Minnesota Nursing magazine
Supporting the health of climate-displaced communities
While contributing minimally to human-induced climate change, Africa is geographically among the most vulnerable to its effects, while generally lacking adequate capacity to mitigate the impacts. Less prominent in the literature is the discussion of ways communities engage in strategies to support the cultural, physical and psychosocial health of its members in the face of climate-related displacement. The internal processes of self-determination, identity preservation and healing will be critical to manage and strengthen communities in the face of the destabilizing effects of climate change, and, ultimately, to minimize inter-community conflict in the coming decades.
Professor Cheryl Robertson, PhD, MPH, RN, FAAN, served as PI with Kenyan and Ugandan nursing and veterinary researchers Jacinta Waila, Shamilah Namusisi and Michael Mahero using ethnographic methods in Turkana County, Kenya to better understand the human experience of climate change, resource-driven conflict and displacement. Robertson, as co-PI, and team joined with Dominic Travis (co-PI, Veterinary Medicine) to build on the Turkana findings in the neighboring Karamoja District, Uganda. Pastoralist communities living in these semi-arid lands have already lost most of their livestock from drought, floods and violent raids. Analyses suggest a complex story of drought, violence, livelihood loss, migration, policy, emerging extractive industries, population pressures, ethnic and refugee tensions, hunger, opportunity, and, of course, resilience. The purpose of both studies is two-fold: first, to support East African research capacity and leadership; second, to grow our multicultural, multidisciplinary academic and multisectoral partnerships to develop a program that can ultimately improve the health and resilience of climate-displaced communities.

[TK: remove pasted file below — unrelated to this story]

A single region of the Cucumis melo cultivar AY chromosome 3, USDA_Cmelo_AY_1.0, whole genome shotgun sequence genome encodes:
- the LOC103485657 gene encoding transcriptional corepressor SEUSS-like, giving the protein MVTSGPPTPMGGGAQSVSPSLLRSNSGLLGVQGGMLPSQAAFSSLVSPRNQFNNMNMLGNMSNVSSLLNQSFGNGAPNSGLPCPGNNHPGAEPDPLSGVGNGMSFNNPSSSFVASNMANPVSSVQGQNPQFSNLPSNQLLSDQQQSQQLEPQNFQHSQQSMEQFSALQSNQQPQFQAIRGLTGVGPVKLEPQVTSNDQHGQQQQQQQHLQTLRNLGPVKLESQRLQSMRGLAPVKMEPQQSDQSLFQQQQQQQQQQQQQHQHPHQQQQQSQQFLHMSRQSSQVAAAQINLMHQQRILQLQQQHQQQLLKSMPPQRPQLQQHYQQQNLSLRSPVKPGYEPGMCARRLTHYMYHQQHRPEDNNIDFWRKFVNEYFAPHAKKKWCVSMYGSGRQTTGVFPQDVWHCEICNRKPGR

Center for Child and Family Health Promotion Research
Jayne Fulkerson, PhD
To improve the health of infants, children, adolescents, parents, and families in the context of their communities. Center members develop and disseminate evidence-based interventions and best practices in primary and secondary prevention.
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